For some time now, Major League Baseball has appeared destined to adopt a pitch clock, and it sounds as if the innovation might arrive sooner rather than later.
ESPN’s Buster Olney reported Monday that MLB is pushing for a 20-second clock in time for the 2018 season and is not terribly interested in compromising. Minor-league baseball has used a 20-second clock for the past three seasons. Via ESPN:
After informal conversations between MLB and the players’ union in August, some players walked away from those meetings resigned to the idea that, one way or another, a pitch clock would be put in place for 2018. They wondered, however, if the time between pitches might be negotiated to 22 seconds or 24 seconds.
MLB, however, wants the 20-second pitch clock. And whether the union agrees or not, MLB has the power to implement this and other rules for the 2018 season.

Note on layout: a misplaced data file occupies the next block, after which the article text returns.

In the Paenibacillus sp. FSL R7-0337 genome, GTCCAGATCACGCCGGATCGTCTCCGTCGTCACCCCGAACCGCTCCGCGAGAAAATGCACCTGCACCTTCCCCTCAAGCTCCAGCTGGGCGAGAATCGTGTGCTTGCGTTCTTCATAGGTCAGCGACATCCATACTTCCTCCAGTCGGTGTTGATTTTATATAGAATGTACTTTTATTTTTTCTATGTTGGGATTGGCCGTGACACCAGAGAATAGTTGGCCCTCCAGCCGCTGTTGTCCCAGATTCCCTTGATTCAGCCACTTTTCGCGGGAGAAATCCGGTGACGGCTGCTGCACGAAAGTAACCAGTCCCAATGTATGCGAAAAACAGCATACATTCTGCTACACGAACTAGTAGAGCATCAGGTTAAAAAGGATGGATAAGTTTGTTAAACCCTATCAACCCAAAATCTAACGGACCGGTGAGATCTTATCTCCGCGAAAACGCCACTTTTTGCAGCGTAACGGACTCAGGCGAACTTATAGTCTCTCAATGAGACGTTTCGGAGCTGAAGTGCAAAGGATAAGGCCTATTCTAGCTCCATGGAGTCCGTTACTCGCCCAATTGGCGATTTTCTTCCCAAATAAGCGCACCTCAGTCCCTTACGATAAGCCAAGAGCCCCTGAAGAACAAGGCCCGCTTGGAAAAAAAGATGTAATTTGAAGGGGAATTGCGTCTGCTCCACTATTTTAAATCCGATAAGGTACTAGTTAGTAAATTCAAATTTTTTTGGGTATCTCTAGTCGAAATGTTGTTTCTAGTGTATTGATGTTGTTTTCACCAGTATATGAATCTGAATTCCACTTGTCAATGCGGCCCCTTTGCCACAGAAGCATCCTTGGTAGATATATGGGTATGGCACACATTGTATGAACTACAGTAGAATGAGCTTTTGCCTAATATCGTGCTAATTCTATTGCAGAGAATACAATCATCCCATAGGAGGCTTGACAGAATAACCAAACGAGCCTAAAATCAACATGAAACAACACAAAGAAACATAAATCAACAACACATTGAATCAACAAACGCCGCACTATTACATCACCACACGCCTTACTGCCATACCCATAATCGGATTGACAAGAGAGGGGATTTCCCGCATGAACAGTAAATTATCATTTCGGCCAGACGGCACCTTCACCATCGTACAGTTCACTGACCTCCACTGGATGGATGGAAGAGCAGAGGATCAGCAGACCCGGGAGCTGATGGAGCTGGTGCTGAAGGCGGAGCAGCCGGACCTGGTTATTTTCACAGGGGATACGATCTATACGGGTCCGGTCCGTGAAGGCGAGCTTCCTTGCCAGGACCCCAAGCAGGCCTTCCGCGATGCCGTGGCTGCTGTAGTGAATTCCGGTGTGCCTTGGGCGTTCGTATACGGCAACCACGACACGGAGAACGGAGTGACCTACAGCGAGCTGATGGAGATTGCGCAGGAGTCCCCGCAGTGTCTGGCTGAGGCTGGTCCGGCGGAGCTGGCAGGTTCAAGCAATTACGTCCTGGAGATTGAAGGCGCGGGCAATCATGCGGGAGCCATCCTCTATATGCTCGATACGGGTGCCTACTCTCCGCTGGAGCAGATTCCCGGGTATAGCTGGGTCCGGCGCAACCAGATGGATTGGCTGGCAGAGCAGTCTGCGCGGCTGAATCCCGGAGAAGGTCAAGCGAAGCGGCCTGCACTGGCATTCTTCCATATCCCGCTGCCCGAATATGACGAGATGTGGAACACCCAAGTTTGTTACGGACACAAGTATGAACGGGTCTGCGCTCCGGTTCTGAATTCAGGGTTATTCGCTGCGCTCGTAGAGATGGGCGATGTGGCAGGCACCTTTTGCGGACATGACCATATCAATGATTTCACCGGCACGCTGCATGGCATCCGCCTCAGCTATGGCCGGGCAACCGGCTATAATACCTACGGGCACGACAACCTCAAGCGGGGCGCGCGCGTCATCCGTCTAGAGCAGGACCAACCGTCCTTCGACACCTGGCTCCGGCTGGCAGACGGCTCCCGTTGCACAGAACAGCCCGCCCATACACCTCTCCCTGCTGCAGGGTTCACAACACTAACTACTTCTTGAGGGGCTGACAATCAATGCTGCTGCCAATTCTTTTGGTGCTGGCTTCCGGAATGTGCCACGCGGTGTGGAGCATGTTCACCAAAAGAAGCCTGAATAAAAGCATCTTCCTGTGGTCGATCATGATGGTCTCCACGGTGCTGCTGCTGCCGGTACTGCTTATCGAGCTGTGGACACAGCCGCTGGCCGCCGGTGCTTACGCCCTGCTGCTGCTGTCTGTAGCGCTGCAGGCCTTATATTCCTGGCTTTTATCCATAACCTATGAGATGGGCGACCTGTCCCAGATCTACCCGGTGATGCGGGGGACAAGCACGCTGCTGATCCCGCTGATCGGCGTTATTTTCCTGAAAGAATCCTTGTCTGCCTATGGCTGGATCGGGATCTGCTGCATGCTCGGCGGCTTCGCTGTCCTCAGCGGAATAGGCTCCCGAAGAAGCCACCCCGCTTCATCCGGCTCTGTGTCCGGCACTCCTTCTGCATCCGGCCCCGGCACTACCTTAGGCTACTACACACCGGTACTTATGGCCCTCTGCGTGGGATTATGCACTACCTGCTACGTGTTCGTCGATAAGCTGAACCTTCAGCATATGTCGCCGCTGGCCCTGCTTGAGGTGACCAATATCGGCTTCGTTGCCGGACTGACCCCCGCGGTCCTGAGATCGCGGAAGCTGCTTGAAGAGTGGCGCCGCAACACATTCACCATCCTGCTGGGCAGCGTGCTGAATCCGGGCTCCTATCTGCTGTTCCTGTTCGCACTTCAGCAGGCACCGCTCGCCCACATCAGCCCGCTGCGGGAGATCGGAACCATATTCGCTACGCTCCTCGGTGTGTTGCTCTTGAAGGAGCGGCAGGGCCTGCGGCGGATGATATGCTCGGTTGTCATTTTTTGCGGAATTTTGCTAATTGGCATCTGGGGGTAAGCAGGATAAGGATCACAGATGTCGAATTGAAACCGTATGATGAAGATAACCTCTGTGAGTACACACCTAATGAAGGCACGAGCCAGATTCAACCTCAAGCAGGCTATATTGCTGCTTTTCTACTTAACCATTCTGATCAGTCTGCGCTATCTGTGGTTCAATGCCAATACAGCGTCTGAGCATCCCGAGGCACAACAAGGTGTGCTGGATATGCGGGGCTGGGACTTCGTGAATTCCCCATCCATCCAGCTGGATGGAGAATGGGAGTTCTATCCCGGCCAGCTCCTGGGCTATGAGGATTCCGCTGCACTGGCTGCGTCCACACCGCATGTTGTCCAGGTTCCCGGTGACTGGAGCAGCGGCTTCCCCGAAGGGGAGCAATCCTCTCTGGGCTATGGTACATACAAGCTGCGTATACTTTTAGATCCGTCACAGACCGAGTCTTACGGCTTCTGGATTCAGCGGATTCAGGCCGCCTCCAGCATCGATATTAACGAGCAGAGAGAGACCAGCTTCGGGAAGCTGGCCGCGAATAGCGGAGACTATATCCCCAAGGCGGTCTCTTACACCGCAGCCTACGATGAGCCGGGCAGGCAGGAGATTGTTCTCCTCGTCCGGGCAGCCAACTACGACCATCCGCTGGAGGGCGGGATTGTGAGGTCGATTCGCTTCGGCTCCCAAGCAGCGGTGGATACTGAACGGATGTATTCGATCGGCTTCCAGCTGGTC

That being said, baseball officials would prefer to successfully negotiate the terms of change with the players this winter. This way, both sides will be committed moving forward.
Though a pitch clock seems to be the obvious move for a league desperately looking to speed up its game, 20 seconds feels pretty drastic. As Olney points out, not a single qualified starting pitcher averaged less than 20 seconds between pitches in 2017, and the league average was 23.5 seconds. This new rule would not only force the slowest pitchers to speed up, it would affect everyone in the game.
Then again, minor-league pitchers seem to have adjusted just fine, and as more hurlers who came up with the pitch clock are called up to the Majors, the league will fill up with guys who have known nothing but a 20-second limit. Even if veterans complain, they won’t be around forever, anyway.
What’s clear is that MLB needs to do something to speed up games that increasingly last too long, and incremental moves like killing the intentional walk are not the answer. A pitch clock — whether 20 seconds, 22 seconds, 24 seconds, whatever — can only help.